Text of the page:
Tag Archives: Garden designer

Shimmer & Shine – a Succulent Showcase

IMG_1061The Northwest Flower and Garden Show in Seattle is considered one of the best in the country and with good reason. Spectacular show gardens, dozens of free seminars (including FOUR by your favorite Team Fine Foliage), a marketplace filled with gardening eye candy and a dazzling floral display are just a few of the attractions; there is enough to keep you happily mesmerized for all five days.

This year I found myself taking endless photographs of one of the Small Space Showcase displays called ‘Beyond the Potted Plant’ designed by Myra Shoemaker of Bellevue Nursery.

What comes to mind when I say ‘potted plants’? Since I can never keep houseplants alive my family would probably respond ‘compost’. But assuming your indoor gardening thumb is more green than brown you might think of a parlor palm, a jade plant or perhaps an indoor terrarium. Well push those weary ideas aside and be inspired!

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While the selected plant palette is essentially one of succulents and air plants (Tillandsia)  this is far from the typical display. Most specimens are potted individually in an exciting array of containers which are artfully clustered together to showcase contrasting foliage shapes and textures. Shades of green need no apology when dressed up in metallic silver, pure white or glossy black.

Clear glass vessels become treasure chests filled with layers of fine sand, glass pebbles and decorative gravel, a single air plant placed delicately on the surface like a resting mermaid.

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While we create interesting vignettes in the garden that concept is usually forgotten indoors yet this delicious display incorporates layers of silver framed mirrors, frosted beach glass, white candles on silver candlesticks and weathered wooden elements. The collection is stylish and contemporary without being overly fussy or feminine.

This is a lesson in elegant simplicity. By paring down the color palette the focus is on texture. Fleshy leaves against spiky ones. Tiny bead-like forms next to wild tentacle-like foliage. Reflective surfaces juxtaposed with matte finishes, clear with opaque.

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Truly ‘Beyond the Potted Plant’ this tempts me to venture into the world of indoor gardening again. What about you?

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Take our Jigsaw Challenge!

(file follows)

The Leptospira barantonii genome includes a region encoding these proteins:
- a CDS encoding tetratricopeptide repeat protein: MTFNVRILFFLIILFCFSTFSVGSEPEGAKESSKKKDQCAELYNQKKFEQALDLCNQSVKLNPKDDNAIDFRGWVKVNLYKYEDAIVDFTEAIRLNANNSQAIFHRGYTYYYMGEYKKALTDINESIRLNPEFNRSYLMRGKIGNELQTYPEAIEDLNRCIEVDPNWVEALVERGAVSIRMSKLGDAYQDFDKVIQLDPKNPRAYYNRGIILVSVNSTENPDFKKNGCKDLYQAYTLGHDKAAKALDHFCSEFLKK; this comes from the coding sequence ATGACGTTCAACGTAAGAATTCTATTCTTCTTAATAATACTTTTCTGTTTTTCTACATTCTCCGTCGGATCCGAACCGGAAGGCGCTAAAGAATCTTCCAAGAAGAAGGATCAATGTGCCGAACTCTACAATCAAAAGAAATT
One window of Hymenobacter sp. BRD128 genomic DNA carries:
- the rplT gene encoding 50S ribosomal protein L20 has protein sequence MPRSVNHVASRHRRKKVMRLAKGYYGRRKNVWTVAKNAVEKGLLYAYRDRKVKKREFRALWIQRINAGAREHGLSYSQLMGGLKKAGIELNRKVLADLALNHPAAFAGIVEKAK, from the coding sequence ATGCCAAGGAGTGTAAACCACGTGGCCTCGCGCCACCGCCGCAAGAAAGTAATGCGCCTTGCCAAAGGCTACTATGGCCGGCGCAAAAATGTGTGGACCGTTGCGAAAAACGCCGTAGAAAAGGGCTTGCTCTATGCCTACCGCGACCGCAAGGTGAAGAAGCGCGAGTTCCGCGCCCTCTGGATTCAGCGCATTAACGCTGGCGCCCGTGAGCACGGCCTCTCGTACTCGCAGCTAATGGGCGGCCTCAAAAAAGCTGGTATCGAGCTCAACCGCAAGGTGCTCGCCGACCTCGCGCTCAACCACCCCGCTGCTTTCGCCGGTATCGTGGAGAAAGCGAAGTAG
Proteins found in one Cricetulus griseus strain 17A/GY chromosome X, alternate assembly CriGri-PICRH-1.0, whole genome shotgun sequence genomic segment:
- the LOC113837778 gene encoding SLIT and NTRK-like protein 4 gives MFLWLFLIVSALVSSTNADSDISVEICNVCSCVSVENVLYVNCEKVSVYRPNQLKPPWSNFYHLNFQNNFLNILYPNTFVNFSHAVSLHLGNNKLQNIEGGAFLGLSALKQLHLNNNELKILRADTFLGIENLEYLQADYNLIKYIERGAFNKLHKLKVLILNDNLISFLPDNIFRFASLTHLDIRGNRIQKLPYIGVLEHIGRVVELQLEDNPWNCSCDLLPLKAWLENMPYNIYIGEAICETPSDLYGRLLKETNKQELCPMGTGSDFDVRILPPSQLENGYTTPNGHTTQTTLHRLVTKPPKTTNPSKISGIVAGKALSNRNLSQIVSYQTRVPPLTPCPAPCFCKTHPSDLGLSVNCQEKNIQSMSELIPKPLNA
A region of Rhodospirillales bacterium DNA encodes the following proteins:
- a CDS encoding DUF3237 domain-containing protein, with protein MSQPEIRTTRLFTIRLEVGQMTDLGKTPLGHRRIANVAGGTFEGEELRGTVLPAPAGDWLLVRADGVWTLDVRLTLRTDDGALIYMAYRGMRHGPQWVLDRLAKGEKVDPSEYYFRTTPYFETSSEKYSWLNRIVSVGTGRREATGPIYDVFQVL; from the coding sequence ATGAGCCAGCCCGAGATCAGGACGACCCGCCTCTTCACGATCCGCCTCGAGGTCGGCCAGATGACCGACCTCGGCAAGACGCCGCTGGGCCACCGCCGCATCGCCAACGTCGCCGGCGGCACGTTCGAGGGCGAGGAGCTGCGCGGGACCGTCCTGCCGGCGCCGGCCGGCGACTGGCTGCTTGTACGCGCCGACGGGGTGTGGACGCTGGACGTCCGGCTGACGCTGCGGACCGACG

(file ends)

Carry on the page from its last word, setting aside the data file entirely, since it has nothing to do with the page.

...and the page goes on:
Old Fashioned smoke bush - what would YOU combine this with?

Old Fashioned smoke bush – what would YOU combine this with?

Do you like puzzles? I love the thrill of clicking that final piece into place to complete the picture. Yet it often takes many attempts of trial and error, substituting first one then another candidate, (admittedly even trying for force the occasional piece into place, convinced it must be right)  before I achieve success.

Christina and I had the honor of presenting a talk to the Northwest Horticultural Society last week and the title of our presentation was Dynamic Duo – the foliage edition where we showed what two very distinct personalities can come up with! We gave each other a series of key plants and challenged one another to see what other foliage plants we would pair it with to create a perfect picture. Well judging by the wonderful comments we are continuing to receive the audience had lots of fun -but so did we! There’s nothing quite like being challenged to stretch yourself and consider the myriad of possibilities. Unlike jigsaw puzzles there are many ways to create a stunning combination if you know what clues to look for. Not everything will work but it is so much fun to find the plants that look stunning together and reflect your unique style.

I thought you might enjoy seeing a couple of our completed puzzles and then it will be YOUR turn if you dare to take the challenge!

Challenge 1 –  Orange Rocket barberry (Berberis thunbergii ‘Orange Rocket’)

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The clue – rich rosy foliage on bright red stems

Option 1

Design credit; Mitch Evans

Design credit; Mitch Evans

Neither of us can take credit for this remarkable spring combination – it is the work of designer Mitch Evans, Redmond, WA

The jigsaw pieces

1. Itoh peony (bronze leaf)

2. Blue Nest spruce (Picea mariana ‘Ericoides’) in the foreground

Whey they fit together so well

The emerging peony foliage is a striking bronze color and brings out the smoky tones in the barberry leaf as well as drawing our attention to the stems of the spruce which might otherwise go unnoticed. Additionally each leaf is a different shape giving great textural contrast.

The overall picture has a strong, masculine and contemporary feel with its unusual color scheme